nanowrimo dashboardMy Dashboard

nanowrimo progressMy Progress Tracker

Are you participating in NaNoWriMo? If so, are you a newbie too? What’s your favorite thing about being a nanowrimoer?

Personal Tidbits, Self Publishing

Am I Really “Livin’ the Life”?

The other day, an acquaintance asked me how things are going.

I replied the way I typically do when I engage in small talk. I smiled and said things are great. Sure, I get stressed out from time to time (on a daily basis actually), and life with three kids is hectic as hell, but people don’t really want to hear about all that.

She responded to my upbeat answer with a nod and a grin followed by, “Just livin’ the life, huh?”

For some reason, I sensed a bit of negativity in her tone. So instead of continuing with the exchange, I ignored her comment and pretended to be in a hurry. Unfortunately, the comment continued to nag at me for the rest of the week. What really bothered me was that I didn’t know why it bothered me. I mean, isn’t it a good thing if people think you’re “livin’ the life”?

Then I came to this conclusion. It’s a good thing only if they’re happy for you. In this case, I feel as though this particular person has the wrong impression of what the life I’m livin’ is actually like. It seems she might be under the impression that I sit around leisurely typing novels when the mood strikes me (while my children raise themselves), and I’m rewarded with large sums of money from Amazon. Um, no. Here’s a rundown of what my life as a work-at-home writer is really like.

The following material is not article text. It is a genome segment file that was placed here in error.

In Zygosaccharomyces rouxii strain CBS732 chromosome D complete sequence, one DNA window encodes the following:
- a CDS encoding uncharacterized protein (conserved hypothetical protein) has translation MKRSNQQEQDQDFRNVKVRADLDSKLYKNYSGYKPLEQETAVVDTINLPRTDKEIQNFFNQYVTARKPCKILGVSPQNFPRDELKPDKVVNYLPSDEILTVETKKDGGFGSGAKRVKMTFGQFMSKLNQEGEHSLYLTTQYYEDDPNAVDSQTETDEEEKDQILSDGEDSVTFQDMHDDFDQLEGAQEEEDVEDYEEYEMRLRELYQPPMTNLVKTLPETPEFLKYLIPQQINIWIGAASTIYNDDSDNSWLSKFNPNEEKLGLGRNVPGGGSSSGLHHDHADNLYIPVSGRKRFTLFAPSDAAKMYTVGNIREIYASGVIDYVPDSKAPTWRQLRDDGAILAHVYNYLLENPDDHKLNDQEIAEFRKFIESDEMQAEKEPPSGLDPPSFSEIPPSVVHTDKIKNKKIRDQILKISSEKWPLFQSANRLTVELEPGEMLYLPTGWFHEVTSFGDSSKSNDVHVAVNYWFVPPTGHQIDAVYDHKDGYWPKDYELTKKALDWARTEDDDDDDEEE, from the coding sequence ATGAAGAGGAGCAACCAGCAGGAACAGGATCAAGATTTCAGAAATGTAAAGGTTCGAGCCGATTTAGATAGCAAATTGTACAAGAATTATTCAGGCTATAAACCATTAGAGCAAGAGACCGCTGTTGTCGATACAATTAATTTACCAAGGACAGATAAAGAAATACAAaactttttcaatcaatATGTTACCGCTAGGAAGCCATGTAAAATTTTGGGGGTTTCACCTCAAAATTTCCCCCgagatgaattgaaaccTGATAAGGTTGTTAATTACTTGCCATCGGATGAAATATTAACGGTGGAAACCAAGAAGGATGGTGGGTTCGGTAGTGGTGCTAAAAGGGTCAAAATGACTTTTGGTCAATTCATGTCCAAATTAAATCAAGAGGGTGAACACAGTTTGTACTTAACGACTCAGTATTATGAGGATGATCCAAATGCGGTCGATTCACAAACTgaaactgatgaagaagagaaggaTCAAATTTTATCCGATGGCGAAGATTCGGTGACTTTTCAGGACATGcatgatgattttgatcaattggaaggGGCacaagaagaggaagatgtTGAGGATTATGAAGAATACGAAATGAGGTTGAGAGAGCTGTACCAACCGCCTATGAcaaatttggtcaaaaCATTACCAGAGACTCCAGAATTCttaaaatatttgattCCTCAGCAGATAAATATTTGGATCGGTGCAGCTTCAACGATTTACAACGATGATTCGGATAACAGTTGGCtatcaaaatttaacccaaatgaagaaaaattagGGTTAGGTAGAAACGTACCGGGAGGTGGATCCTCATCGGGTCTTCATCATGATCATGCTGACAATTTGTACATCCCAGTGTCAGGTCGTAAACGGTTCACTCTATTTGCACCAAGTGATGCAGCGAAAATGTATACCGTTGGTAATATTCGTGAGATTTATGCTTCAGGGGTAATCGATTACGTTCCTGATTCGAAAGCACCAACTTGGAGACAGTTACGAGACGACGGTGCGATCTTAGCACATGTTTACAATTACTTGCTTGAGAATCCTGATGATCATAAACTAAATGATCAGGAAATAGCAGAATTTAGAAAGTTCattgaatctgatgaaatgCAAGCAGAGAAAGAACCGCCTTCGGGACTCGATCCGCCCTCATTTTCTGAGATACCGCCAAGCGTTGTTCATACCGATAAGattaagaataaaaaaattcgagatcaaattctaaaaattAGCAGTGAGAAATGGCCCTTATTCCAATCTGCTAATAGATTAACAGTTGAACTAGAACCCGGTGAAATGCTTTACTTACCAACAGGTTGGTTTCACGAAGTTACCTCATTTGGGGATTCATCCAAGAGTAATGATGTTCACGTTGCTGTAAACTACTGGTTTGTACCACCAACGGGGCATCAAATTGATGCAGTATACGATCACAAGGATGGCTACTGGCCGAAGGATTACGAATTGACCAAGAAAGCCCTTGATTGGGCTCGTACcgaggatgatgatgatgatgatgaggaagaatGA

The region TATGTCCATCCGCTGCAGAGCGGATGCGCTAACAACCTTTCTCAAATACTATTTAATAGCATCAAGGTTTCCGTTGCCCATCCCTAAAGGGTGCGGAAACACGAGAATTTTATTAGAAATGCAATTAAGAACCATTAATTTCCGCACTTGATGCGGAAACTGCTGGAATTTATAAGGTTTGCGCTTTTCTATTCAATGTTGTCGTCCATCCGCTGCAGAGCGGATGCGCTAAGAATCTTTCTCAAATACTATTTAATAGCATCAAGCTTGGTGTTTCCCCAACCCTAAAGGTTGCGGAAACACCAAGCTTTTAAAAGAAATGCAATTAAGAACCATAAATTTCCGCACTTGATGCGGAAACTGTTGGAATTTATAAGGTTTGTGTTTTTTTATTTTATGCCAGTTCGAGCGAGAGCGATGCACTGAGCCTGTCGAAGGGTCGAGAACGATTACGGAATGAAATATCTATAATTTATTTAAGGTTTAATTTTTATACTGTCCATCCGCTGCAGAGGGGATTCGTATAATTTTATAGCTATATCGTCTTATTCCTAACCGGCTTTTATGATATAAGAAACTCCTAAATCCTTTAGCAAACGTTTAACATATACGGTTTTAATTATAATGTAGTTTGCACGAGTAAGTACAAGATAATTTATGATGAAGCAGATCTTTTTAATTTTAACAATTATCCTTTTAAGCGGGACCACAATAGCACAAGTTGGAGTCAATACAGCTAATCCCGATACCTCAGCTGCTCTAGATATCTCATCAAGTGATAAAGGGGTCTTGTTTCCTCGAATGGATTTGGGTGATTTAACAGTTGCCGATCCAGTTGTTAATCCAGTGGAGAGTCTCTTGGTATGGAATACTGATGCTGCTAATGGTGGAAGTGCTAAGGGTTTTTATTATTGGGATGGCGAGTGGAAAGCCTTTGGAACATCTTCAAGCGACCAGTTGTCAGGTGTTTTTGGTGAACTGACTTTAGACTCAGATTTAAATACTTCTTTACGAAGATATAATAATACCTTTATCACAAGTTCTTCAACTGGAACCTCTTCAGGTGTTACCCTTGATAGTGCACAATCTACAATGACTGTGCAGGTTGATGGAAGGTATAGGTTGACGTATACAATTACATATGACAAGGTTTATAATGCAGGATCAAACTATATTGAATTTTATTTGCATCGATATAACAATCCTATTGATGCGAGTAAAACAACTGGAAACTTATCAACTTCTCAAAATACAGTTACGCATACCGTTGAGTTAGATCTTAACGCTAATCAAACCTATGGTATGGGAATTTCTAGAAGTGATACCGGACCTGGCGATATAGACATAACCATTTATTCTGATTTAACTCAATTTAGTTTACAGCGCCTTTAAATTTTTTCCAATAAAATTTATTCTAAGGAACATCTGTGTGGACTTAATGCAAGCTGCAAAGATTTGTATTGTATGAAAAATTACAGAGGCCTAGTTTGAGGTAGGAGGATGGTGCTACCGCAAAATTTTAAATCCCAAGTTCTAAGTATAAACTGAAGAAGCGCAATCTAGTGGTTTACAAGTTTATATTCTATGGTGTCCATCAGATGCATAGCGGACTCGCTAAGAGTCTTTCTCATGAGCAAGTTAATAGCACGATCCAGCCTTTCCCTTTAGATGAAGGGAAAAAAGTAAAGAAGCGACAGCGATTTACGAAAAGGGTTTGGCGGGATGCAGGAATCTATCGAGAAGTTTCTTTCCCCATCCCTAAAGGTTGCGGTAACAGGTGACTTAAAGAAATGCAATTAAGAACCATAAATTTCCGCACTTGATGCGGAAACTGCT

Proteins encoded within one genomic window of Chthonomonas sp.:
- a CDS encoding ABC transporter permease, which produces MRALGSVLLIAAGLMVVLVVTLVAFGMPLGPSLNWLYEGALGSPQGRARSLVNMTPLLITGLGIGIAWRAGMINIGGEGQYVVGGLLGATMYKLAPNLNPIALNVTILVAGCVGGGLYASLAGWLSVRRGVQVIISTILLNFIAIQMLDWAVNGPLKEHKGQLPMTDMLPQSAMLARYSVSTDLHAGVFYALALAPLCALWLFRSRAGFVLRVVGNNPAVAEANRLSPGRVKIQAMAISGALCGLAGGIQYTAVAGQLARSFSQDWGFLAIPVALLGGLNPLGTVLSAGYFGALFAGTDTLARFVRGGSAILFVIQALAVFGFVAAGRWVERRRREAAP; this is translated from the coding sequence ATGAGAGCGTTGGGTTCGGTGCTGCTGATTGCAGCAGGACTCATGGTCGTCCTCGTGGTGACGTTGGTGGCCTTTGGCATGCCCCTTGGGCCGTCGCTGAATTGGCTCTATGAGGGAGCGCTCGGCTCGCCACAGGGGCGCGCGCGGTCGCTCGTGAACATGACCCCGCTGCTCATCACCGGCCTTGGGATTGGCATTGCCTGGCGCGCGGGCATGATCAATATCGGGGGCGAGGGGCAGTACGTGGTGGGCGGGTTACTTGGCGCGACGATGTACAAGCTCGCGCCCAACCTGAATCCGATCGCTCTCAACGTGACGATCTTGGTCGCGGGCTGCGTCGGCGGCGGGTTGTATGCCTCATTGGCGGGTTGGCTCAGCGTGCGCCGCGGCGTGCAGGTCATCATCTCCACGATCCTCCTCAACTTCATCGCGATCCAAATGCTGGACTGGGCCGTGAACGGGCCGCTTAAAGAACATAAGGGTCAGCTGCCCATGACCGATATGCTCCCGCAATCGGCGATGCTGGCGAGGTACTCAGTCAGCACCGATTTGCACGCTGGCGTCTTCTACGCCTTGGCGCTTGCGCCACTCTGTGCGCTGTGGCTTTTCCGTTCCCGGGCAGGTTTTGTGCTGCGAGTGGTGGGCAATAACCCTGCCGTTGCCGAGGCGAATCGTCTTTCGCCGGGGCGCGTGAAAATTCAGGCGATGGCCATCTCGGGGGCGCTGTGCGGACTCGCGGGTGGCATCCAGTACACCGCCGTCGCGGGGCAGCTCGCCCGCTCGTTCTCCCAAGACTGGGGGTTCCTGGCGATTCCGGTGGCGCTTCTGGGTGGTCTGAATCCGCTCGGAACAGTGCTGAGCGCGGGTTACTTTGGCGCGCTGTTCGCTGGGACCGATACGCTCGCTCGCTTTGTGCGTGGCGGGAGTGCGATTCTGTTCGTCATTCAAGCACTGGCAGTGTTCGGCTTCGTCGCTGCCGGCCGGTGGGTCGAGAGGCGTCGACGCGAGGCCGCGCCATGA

Like other stay-at-home moms, I take care of most of the household duties. Laundry, grocery shopping, cleaning, cooking, etc. I also take point on caring for our three children, which involves scheduling and providing transportation for extracurricular activities, making doctor and dentist appointments, dealing with correspondence from school, making my boys’ lunches for school, and making sure they all have clothing, outerwear and shoes that fit properly. While my boys are at school, I keep my 3-year-old occupied with daily preschool activities, music class, gymnastics, general play and LOTS of conversation. (The one and only thing I do for myself is participate in a group exercise class at the YMCA three days a week, during which my little one goes to the daycare. Oh, and I occasionally squeeze in a shower.) After I’m done cleaning up lunch dishes, my little one may or may not take a short nap. Either way, I have a limited amount of time to get a small bit of work done before my boys get home from school. When that time rolls around, I help with homework for about an hour after which I start dinner. Making, eating and cleaning up dinner typically takes anywhere from one to two hours, depending on whether we eat leftovers.